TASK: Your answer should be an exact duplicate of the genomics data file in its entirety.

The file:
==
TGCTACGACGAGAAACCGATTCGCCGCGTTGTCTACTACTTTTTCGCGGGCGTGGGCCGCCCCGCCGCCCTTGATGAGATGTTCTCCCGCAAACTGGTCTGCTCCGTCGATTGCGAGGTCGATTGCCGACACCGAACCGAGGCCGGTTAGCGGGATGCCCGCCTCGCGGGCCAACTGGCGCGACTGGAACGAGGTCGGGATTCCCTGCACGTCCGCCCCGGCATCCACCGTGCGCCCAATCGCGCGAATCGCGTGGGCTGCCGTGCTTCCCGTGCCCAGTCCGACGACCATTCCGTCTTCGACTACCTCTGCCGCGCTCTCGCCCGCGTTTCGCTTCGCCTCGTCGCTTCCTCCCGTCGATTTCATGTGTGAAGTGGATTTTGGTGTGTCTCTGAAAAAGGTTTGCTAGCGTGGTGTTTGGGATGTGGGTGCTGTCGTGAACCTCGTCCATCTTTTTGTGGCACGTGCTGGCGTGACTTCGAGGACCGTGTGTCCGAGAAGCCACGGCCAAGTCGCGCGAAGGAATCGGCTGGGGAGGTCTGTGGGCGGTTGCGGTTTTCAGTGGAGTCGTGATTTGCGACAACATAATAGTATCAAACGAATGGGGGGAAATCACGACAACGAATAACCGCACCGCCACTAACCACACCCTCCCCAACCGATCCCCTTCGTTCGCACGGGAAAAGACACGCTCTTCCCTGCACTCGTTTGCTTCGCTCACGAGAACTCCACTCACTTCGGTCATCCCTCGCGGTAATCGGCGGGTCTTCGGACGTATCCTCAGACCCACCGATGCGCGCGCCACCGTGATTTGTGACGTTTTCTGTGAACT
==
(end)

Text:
TGCTACGACGAGAAACCGATTCGCCGCGTTGTCTACTACTTTTTCGCGGGCGTGGGCCGCCCCGCCGCCCTTGATGAGATGTTCTCCCGCAAACTGGTCTGCTCCGTCGATTGCGAGGTCGATTGCCGACACCGAACCGAGGCCGGTTAGCGGGATGCCCGCCTCGCGGGCCAACTGGCGCGACTGGAACGAGGTCGGGATTCCCTGCACGTCCGCCCCGGCATCCACCGTGCGCCCAATCGCGCGAATCGCGTGGGCTGCCGTGCTTCCCGTGCCCAGTCCGACGACCATTCCGTCTTCGACTACCTCTGCCGCGCTCTCGCCCGCGTTTCGCTTCGCCTCGTCGCTTCCTCCCGTCGATTTCATGTGTGAAGTGGATTTTGGTGTGTCTCTGAAAAAGGTTTGCTAGCGTGGTGTTTGGGATGTGGGTGCTGTCGTGAACCTCGTCCATCTTTTTGTGGCACGTGCTGGCGTGACTTCGAGGACCGTGTGTCCGAGAAGCCACGGCCAAGTCGCGCGAAGGAATCGGCTGGGGAGGTCTGTGGGCGGTTGCGGTTTTCAGTGGAGTCGTGATTTGCGACAACATAATAGTATCAAACGAATGGGGGGAAATCACGACAACGAATAACCGCACCGCCACTAACCACACCCTCCCCAACCGATCCCCTTCGTTCGCACGGGAAAAGACACGCTCTTCCCTGCACTCGTTTGCTTCGCTCACGAGAACTCCACTCACTTCGGTCATCCCTCGCGGTAATCGGCGGGTCTTCGGACGTATCCTCAGACCCACCGATGCGCGCGCCACCGTGATTTGTGACGTTTTCTGTGAACT